• Reduced public transportation and recommendation to avoid unnecessary use of public transport
• Gatherings of over 10 people are prohibited, including in places of prayer and for religious ceremonies
• Visits not not allowed to welfare institutions, nursing homes
• Workplaces asked to incentivize work at home, but can remain opened provided that employees remain at least 2 meters apart.

15.3.20:
• Court activities substantially reduced and working on a limited format;
• Recommendation of no more than two passengers travelling in a vehicle

16.3.20:
• Mandate to public sector to operate in an emergency format
• Mandate to private sector to operate in a limited format
• Public transportation reduced substantially
• New IDF guidelines instruct soldiers to be prepared to stay at the base for one month. (Moreover, since there is no or very limited public transportation, movement in and out of bases is limited.)

17.3.20
• Public transport activities discontinued during evenings and weekends
• The Ministry of Health issues new guidelines to the public and announces that homes should not be left except in situations that require it. People are allowed to stock up on food, for the benefit of medical services or work - according to set conditions/criteria. Under the new guidelines, parks, malls, beaches, nature reserves or other public spaces are closed. At-risk populations are advised to avoid leaving home as much as possible, except for essential services – but this is non-mandatory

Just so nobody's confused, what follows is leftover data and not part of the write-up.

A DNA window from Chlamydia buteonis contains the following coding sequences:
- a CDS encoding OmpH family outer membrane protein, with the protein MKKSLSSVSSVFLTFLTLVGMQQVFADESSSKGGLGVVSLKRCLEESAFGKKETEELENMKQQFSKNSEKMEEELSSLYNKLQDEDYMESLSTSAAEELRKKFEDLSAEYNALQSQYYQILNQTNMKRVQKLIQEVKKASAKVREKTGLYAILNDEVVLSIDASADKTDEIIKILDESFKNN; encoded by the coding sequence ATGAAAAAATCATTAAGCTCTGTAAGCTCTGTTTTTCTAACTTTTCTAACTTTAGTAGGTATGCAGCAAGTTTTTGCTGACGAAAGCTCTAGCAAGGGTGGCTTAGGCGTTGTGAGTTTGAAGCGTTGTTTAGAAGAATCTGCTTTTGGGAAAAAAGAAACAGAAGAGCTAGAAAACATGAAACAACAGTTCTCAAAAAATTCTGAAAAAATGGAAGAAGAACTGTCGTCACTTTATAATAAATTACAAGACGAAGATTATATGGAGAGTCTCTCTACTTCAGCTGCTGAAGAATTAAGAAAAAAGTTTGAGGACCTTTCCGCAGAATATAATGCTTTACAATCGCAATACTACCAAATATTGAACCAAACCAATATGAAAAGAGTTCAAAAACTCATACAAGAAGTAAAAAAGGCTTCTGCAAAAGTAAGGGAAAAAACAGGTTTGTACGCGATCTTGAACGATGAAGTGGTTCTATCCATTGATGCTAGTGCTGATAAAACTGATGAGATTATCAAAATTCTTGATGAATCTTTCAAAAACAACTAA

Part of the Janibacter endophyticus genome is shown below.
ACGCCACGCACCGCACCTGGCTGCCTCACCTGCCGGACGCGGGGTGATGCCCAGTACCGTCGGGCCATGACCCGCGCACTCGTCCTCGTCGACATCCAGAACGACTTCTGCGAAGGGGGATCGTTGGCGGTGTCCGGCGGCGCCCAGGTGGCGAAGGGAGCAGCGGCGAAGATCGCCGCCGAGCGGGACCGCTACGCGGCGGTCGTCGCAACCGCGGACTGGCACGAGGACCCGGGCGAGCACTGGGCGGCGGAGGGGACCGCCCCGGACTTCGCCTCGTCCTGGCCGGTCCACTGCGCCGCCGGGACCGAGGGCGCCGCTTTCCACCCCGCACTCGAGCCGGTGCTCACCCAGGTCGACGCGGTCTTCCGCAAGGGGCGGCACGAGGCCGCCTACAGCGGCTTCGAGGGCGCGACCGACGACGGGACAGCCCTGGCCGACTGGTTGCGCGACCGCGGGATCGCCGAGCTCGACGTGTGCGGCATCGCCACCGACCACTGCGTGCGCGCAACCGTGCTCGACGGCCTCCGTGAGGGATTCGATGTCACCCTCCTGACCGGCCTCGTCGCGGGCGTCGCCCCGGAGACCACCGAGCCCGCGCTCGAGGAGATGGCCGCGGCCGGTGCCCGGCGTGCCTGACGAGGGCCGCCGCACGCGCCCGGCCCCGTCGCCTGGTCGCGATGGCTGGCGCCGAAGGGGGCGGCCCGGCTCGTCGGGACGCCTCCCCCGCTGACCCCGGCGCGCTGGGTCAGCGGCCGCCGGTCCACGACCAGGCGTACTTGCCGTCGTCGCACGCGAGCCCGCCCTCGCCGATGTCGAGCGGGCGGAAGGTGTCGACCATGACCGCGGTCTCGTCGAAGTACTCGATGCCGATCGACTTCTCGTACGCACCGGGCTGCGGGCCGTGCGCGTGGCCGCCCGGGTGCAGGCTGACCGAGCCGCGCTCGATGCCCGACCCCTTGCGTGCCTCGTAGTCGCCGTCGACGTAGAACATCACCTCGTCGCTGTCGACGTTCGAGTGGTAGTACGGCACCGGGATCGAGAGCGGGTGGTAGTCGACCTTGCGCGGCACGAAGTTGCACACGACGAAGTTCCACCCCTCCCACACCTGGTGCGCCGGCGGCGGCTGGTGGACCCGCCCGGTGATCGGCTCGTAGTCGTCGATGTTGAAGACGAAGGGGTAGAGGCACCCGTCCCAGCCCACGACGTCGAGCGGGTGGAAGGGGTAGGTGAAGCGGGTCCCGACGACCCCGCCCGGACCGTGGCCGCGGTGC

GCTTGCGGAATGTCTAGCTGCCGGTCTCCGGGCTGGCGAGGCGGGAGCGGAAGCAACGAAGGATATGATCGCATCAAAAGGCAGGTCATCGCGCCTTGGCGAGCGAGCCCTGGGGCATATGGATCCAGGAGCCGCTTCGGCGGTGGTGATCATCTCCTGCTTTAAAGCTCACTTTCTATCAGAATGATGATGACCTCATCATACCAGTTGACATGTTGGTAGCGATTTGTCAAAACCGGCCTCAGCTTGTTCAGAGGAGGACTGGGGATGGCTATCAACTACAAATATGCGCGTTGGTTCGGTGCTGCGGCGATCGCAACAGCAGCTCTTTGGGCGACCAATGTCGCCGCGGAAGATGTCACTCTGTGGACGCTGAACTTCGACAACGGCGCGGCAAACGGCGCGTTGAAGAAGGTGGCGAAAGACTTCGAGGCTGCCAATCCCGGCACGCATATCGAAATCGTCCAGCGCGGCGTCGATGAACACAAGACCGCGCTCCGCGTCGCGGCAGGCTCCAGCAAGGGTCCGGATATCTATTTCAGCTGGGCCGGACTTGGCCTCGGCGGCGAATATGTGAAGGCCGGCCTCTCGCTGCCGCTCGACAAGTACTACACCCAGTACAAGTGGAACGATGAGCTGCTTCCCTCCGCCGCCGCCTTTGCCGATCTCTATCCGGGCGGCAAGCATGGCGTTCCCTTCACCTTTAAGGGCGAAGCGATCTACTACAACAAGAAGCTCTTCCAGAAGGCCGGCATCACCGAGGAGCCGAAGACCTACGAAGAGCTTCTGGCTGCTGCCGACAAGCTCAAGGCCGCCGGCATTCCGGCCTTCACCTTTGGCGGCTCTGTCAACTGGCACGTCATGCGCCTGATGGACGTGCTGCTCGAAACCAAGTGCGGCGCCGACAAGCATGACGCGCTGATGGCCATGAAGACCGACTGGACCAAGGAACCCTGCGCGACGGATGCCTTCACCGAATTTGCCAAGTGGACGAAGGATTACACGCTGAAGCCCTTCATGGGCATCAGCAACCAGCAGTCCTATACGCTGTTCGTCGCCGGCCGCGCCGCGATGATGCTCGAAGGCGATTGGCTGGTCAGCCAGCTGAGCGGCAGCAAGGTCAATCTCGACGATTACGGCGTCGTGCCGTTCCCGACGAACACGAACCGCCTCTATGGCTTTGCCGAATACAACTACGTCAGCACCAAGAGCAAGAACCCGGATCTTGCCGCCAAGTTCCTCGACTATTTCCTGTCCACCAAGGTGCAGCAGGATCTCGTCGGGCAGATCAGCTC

19.3.20
• The government approves emergency regulations that allow restriction of movement, to be enforced by authorities. Individuals are requested not to leave home except for necessary purposes (buying food, medicines or helping a family member). Work is allowed in establishments listed in the “restricted list”, but failing to comply is not considered a criminal offence
• Opening certain businesses listed in the “restricted list” determined to be a criminal offense
• All houses of worship closed, only prayer in open spaces is allowed.

25.3.20: Stricter emergency regulations approved for 7 days:
• Individuals allowed to leave home only as far as 100 meters;
• Failure to comply with regulations is determined to be a criminal offence, enforced and fined by police officers.

31.3.20
• Collective prayer in open areas is no longer allowed
• Weddings are not allowed anymore
• Funerals and other religious ceremonies were limited to 10 participants
• Employers must reduce their current workforce (about 30% of the regular employees) to 15% unless proven that cannot operate with 15% of workforce; the public sector must reduce its workforce from 30% to 20%.

1.4.20
• Facial mask use is now mandatory in public spaces. In attempt to cope with the shortage of facial masks, MoH published a video on how to produce one at home.
• Israelis returning from abroad will be quarantined in motels for two weeks
• Curfew on cities with higher rates of prevalence of COVID-19 (usually cities where most of the population is ultra-orthodox)

12.4.20
Wearing masks in public places became mandatory, with the exception of children under 6, when driving, and at work when there are only 2 people in the same room keeping the 2 m distance.

Sources:
https://govextra.gov.il/ministry-of-health/corona/corona-virus/guidelines/
https://www.gov.il/BlobFolder/guide/new_action_level/he/new_action_level_files_guidelines_education.pdf
https://www.gov.il/BlobFolder/policy/molsa-executive-circulars-003-2020/he/CEOInstructions_ceo-003-2020-10.pdf
https://govextra.gov.il/media/15528/maskinfographicapdf.pdf
https://www.youtube.com/watch?v=8T01OVBb27w
https://www.idi.org.il/media/12168/the-yearbook-of-ultra-orthodox-society-in-israel-2018-he.pdf
https://www.calcalist.co.il/local/articles/0,7340,L-3809032,00.html 
https://www.gov.il/he/departments/news/18042020_01 
https://www.haaretz.co.il/news/education/.premium-1.8782642